Capital Intelligence (CI), the international credit rating agency, announced that it has affirmed Capital Bank of Jordan’s (CAP) Long and Short-Term Foreign Currency Ratings (FCR) at ‘BB-’ and ‘B’, respectively.
CI had recently lowered CAP’s and all other Jordanian banks’ Long-Term FCR to ‘BB-’ from ‘BB’ in December 2013, following the agency’s lowering of Jordan’s Sovereign Long-Term FCR to ‘BB-’ from ‘BB’. Jordanian banks’ FCRs remain highly correlated with the sovereign’s creditworthiness. The Outlook for CAP’s FCRs remains ‘Stable’, in line with the Outlook for Jordan’s Sovereign FCRs. This reflects CAP’s incorporation and base of operations in Jordan, as well as its exposure to Jordanian sovereign debt. A possible downgrade of the sovereign or any improvement in Jordan’s creditworthiness would have a corresponding effect on CAP’s FCRs.
The Financial Strength Rating (FSR) is affirmed at ‘BBB-’ on the basis of the Bank’s strong liquidity, sound capital base and the recent strong rebound in profitability. The FSR is also supported by the improved loan-loss reserve (LLR) cover, as well as the rising effective coverage of non-performing loans (NPLs). The FSR is constrained by the still high level of NPLs, which together with the difficult operating environment and increased geopolitical risks in the region are likely to continue weighing on the asset quality of the Bank – whose base of operations is mainly in Jordan and to a lesser extent in neighboring Iraq. The FSR is also constrained by the relatively small balance sheet and the high concentrations in the loan book which elevate the credit risk of the Bank.
CAP had faced challenging credit related issues in recent years in the aftermath of the shock from the global financial crisis, and one-off lending irregularities connected to the former chairman. Being predominantly a corporate bank, with large loan exposures in the trade sector, the economic slowdown in Jordan had a bigger impact on CAP’s loan portfolio than that of its peers. In response to the events, management had tightened the Bank’s credit policy, including reducing single borrower limits, while continuing to aggressively pursue collections and recoveries – and to a lesser extent restructuring.
Having seen NPLs reach a record level in both money and ratio terms in 2011, encouragingly these measures declined significantly in 2012 and into the first nine months of 2013 through settlements and restructuring. Nonetheless, the Bank’s NPLs, though improved, remain comparatively high and credit risk is still elevated in the local economy. LLR coverage of NPLs materially improved in the first nine months of 2013 to a level broadly in line with the sector average, following substantial provision charges in recent years and into 2013. In that regard, CAP’s ongoing good operating profitability provides the flexibility to increase provisions as required.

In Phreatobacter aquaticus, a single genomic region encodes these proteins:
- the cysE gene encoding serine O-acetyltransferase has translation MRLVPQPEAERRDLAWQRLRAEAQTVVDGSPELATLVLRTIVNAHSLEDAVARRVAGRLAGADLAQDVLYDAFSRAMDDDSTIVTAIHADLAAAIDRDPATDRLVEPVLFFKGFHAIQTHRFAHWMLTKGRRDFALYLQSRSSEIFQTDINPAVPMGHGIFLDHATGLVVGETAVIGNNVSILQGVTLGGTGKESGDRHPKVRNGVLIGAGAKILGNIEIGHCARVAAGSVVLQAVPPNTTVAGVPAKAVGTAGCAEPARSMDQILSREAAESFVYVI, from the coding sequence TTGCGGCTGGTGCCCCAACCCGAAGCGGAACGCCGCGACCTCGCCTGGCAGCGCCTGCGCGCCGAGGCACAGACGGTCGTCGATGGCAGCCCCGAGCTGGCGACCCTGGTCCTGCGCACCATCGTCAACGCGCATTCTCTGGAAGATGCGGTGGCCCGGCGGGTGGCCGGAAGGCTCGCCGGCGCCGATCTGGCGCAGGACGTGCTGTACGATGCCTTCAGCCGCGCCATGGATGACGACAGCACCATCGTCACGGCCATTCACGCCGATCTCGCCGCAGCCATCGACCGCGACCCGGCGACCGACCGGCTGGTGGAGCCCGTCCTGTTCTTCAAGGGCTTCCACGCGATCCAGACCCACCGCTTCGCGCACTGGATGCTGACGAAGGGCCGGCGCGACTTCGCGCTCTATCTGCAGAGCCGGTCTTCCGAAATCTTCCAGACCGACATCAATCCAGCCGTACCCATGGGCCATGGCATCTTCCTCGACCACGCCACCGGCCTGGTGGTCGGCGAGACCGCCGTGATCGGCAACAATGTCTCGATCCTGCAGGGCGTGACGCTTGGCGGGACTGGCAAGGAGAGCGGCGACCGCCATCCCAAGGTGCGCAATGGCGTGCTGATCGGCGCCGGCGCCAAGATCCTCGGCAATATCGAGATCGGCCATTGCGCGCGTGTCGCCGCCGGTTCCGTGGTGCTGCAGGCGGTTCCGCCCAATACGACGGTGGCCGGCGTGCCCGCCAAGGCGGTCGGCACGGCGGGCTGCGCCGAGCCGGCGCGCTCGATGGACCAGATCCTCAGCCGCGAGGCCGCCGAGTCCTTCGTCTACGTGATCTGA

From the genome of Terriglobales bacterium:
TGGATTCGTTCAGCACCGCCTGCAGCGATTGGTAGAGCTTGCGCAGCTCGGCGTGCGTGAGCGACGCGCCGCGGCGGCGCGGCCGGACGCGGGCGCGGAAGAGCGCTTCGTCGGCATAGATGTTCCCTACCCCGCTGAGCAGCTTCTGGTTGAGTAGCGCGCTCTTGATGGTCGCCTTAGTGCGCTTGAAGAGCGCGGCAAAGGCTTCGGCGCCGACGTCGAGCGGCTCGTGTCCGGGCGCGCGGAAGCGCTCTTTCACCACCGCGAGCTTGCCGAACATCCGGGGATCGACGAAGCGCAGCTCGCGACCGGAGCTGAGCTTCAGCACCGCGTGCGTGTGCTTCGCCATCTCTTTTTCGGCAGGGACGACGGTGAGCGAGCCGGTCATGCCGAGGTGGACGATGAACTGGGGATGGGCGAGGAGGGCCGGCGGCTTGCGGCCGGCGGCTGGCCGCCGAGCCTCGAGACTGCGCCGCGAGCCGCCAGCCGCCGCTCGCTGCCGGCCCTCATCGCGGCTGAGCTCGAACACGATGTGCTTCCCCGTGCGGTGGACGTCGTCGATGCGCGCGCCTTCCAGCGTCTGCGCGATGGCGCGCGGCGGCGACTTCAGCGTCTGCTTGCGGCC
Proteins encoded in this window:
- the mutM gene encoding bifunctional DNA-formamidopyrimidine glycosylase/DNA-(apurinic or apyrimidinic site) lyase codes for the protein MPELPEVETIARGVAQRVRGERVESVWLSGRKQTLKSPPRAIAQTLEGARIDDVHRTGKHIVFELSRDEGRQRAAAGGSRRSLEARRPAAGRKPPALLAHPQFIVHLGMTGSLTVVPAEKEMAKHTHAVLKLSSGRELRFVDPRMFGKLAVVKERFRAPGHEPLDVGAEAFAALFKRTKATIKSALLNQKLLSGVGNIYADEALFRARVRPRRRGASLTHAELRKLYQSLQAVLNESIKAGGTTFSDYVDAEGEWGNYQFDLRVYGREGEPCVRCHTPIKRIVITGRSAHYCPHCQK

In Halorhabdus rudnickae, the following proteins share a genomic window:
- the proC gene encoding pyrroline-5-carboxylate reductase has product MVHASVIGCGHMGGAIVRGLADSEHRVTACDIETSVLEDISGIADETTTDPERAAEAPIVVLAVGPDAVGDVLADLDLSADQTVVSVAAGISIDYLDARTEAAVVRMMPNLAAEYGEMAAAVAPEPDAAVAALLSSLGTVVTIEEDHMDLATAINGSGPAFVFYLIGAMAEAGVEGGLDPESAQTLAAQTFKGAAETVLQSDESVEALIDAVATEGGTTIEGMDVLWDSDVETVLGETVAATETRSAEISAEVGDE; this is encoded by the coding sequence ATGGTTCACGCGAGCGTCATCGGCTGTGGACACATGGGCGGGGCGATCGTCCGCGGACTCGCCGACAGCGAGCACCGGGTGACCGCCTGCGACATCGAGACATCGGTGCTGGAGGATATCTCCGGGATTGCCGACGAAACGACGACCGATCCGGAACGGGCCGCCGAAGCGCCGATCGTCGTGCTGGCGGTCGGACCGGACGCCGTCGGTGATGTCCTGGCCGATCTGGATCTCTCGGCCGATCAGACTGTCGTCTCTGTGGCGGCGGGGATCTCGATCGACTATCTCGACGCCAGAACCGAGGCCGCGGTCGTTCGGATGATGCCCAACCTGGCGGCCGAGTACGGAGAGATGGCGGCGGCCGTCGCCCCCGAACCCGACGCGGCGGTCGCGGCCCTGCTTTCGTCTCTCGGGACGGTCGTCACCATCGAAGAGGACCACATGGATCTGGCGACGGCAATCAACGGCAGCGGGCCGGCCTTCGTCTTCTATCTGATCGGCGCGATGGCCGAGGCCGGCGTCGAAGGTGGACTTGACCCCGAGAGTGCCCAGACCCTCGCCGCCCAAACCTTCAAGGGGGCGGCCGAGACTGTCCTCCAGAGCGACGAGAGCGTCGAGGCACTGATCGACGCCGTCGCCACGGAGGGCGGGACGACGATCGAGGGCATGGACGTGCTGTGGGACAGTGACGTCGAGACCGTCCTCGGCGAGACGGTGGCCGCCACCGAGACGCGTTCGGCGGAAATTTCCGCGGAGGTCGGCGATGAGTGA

CAP’s sound capital adequacy ratio (CAR) is a positive ratings driver and provides a buffer against unforeseen events. In addition, its capital base in no longer significantly impaired by unprovided NPLs as a result of the recent increases in capital and LLR levels, together with the decline in NPLs. Profitability recovered strongly in 2012 and into Q1-Q3 2013, on the back of a considerable rise in fee and commission income at the Iraqi subsidiary National Bank of Iraq (NBI). This performance produced a much improved return on average assets (ROAA). Liquidity has improved to a strong level in 2012 and into the first nine months of 2013, as surplus funds continued to be deployed into government paper and Central Bank placements. Sustained high growth in the customer deposit base has underpinned the rise in liquidity.
CAP has majority ownership and management control in NBI in Baghdad, which over the years has become an important group contributor in terms of assets and deposits, and more essentially in terms of profits. The partnership with NBI has added to the strengthening of relationships with regional and global banks, as well as institutions seeking to develop their business in both the Jordanian and Iraqi markets. In Q4 2013, CAP completed a share capital increase in NBI, bringing its paid-up capital up to the new local minimum regulatory requirement.
CAP is the name adopted on 3 September 2006 for the former ‘Export & Finance Bank’ established in 1995. It is a full service commercial bank providing a wide range of banking, investment products and services to mainly corporate and individual customers alike. CAP is consolidating its market presence in Jordan and expanding selectively in Iraq through its subsidiary NBI. Currently, twelve branches are in operation in Jordan and eight branches in Iraq (through NBI). The Bank is majority owned by a group of prominent Jordanian businessmen. The state Social Security Corporation retains less than 10%. As at end-September 2013, the Bank reported consolidated assets of JOD1,763mn (USD2.48 billion) and total capital of JOD226mn (USD378mn).
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